No One At Home?
A good friend of mine, with artistic training, claims to be able to see in a person’s face whether there is anyone “at home” or not. For practical reasons I have never been able to conduct a clinical trial. To do this, one would need to be able objectively to identify who had nobody at home, then measure this against his intuitive perceptions. And to do this, one would in turn need to be quite sure what was meant by nobody being at home.
He is surely not alone in this suspicion, however. In People of the Lie, the psychiatrist Scott Peck wrote about malignant narcissists, seeing in them something of the serpent’s unblinking gaze. Is the outright evil analysed here, though, the same thing as nobody being at home? Peck saw incorrigible evil in terms of an absolute refusal to admit fault, but there is probably an overlap. What may be visible in the face of another, whether testably or not, might be the absence of anything other than a tactical algorithm. What we incautiously call his personality may be nothing other than a procedural manual, a suite of techniques, a set of If-GoTo logic gates. His aim is the animal agenda modified by the family romance, as is true of most of us; the difference is that, behind his eyes, we look in vain for anything else.
In one sense it is obvious that there is someone “at home” – behold, there is the tactical algorithm looking back at us. When we use this phrase, then, it is because we desperately want there to be something to a human being over and above the procedural manual for satisfying the animal agenda. A noble hope, to be sure, but perhaps one that says more about ourselves than about him. Our next question could then be, “How does it come about that a person wants there to be someone ‘at home’ in his neighbour?” Then what sort of thing would we recognise as a “someone” behind his eyes other than the tactical algorithm, that would tell us that there was a person “at home”?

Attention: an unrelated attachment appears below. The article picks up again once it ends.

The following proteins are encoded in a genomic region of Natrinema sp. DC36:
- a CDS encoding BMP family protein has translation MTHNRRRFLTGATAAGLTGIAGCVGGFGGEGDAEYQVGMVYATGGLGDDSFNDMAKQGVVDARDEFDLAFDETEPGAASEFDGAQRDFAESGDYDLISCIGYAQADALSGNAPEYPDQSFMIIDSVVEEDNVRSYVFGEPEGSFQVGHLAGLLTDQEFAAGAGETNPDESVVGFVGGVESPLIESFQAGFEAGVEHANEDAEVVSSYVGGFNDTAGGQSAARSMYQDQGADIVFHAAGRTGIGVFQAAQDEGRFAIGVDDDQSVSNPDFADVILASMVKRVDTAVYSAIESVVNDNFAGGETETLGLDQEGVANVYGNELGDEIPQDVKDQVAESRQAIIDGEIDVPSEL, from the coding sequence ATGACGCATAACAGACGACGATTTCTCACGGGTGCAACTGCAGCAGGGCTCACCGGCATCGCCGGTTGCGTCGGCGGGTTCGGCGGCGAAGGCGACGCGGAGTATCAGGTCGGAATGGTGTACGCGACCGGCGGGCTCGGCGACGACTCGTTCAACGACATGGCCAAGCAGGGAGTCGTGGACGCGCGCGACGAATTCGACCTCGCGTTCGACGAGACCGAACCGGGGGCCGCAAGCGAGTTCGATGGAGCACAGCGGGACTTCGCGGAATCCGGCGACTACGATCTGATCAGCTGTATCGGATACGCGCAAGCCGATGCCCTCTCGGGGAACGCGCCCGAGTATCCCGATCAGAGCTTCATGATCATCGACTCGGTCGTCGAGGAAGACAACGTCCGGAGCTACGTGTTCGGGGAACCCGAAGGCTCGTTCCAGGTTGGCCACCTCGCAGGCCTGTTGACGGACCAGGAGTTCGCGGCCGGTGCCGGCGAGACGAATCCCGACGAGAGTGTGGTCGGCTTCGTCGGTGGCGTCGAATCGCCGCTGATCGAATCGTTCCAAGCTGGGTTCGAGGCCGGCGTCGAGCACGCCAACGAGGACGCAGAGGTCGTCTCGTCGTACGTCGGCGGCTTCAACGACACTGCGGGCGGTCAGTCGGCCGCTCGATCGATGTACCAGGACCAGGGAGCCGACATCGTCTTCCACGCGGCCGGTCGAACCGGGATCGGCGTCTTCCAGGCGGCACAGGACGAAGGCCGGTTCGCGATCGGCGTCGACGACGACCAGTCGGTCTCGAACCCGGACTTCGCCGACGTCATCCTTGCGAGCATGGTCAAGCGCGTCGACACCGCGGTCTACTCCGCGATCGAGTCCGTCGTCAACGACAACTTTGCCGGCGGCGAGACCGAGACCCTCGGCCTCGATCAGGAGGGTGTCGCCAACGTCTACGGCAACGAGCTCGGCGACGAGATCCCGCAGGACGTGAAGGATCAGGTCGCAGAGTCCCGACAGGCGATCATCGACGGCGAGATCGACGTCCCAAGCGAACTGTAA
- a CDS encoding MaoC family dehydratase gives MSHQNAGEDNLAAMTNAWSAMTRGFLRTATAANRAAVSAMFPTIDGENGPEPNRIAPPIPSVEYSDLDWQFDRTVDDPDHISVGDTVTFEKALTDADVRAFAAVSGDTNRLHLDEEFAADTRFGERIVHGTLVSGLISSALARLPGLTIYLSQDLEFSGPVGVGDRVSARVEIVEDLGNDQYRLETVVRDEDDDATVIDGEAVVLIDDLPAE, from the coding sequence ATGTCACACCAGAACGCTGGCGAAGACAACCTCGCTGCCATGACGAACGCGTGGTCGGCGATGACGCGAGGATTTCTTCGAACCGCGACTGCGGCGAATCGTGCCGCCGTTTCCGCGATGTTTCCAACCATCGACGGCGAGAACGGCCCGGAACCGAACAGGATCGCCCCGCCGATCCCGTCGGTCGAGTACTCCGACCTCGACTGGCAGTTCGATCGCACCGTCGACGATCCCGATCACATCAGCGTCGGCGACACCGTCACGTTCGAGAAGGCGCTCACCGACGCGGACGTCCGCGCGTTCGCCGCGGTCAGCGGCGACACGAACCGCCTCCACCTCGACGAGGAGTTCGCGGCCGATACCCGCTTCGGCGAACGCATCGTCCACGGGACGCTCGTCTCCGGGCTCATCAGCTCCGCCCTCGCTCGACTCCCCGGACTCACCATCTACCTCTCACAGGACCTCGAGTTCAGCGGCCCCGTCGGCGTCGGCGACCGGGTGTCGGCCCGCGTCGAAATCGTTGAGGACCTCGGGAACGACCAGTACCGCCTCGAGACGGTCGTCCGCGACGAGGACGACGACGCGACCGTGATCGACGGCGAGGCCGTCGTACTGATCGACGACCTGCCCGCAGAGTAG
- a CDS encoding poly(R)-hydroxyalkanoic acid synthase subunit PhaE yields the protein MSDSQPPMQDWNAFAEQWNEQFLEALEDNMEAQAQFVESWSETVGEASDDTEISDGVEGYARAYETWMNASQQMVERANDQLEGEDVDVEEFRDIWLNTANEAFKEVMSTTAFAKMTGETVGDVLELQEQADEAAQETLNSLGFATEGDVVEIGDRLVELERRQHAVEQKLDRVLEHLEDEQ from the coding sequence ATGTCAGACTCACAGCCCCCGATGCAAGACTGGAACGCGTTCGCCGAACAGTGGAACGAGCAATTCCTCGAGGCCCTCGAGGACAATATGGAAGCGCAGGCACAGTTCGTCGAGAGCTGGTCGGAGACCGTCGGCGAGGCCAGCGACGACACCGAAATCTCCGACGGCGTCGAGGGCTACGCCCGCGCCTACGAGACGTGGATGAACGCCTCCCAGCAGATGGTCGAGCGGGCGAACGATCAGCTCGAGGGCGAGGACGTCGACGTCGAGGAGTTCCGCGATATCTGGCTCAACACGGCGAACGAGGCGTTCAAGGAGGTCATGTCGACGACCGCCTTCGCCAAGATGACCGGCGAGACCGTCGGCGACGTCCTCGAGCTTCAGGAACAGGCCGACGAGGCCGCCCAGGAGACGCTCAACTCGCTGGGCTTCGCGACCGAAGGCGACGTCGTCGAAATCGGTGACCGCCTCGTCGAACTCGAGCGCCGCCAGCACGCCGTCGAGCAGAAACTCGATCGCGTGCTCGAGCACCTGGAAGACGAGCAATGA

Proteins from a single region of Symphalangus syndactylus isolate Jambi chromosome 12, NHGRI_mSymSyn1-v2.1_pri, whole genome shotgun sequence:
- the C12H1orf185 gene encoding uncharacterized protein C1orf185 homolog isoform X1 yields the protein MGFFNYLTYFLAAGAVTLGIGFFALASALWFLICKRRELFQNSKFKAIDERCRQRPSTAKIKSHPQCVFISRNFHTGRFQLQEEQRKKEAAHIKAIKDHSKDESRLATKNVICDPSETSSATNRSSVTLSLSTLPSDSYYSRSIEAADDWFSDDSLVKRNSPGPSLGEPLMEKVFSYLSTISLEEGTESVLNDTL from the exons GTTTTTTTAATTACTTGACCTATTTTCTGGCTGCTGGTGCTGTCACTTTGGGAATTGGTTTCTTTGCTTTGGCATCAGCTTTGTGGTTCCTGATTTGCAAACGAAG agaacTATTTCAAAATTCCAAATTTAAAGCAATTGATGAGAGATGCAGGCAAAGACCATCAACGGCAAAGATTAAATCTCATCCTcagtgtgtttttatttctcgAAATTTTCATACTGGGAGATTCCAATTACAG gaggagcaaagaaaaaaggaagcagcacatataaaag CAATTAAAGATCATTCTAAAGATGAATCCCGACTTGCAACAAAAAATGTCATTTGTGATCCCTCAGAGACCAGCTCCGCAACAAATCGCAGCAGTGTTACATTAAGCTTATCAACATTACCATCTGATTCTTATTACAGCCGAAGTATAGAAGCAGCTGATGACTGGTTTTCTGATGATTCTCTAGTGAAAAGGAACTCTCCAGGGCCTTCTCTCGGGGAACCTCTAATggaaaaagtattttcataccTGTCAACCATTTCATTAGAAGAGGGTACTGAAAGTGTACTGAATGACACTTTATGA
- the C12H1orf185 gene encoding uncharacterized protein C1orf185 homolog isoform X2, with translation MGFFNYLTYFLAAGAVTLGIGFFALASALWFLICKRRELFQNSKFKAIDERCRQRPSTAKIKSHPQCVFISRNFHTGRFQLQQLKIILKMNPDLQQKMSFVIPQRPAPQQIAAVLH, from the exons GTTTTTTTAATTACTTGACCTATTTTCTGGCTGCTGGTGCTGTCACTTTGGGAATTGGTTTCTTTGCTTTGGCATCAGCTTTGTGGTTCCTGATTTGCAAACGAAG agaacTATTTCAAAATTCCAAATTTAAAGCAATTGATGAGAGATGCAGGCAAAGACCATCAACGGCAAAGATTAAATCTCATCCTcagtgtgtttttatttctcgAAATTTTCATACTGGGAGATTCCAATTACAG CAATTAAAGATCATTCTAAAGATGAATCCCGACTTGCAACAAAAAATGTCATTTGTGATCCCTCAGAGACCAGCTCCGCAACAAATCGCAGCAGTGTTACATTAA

Perhaps we are deceiving ourselves, and there is nothing else, which would mean that we have nobody at home too. Or perhaps we have never bothered to think out what we mean by this someone being at home, something to a person other than the tactical algorithm, relying instead on lazy shorthands like “souls”. Or perhaps we do all recognise the presence or absence of this “someone at home”, but it is just very difficult to put into words, much less set up a scientific experiment about.
In: MONKEY BUSINESS, Beings and Gentlebeings